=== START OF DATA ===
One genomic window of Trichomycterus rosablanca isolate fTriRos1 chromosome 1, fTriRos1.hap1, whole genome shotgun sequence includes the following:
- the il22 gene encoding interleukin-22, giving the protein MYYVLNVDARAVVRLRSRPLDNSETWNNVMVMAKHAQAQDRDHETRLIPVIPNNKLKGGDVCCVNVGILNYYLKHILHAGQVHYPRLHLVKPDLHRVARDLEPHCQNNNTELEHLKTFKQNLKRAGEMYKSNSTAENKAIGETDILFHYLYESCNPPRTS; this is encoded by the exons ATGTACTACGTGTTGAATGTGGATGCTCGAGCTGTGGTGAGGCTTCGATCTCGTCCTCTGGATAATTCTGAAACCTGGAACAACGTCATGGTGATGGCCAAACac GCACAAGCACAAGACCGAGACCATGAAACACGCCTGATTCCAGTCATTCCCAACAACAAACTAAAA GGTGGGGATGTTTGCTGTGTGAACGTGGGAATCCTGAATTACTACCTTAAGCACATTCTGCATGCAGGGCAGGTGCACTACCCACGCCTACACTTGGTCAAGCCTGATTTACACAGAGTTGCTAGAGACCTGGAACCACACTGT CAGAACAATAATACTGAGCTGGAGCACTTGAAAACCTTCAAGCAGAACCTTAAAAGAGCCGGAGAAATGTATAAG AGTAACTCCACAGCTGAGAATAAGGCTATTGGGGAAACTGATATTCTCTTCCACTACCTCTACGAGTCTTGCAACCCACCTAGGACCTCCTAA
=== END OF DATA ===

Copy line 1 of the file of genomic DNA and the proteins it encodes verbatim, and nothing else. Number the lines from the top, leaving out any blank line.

One genomic window of Trichomycterus rosablanca isolate fTriRos1 chromosome 1, fTriRos1.hap1, whole genome shotgun sequence includes the following: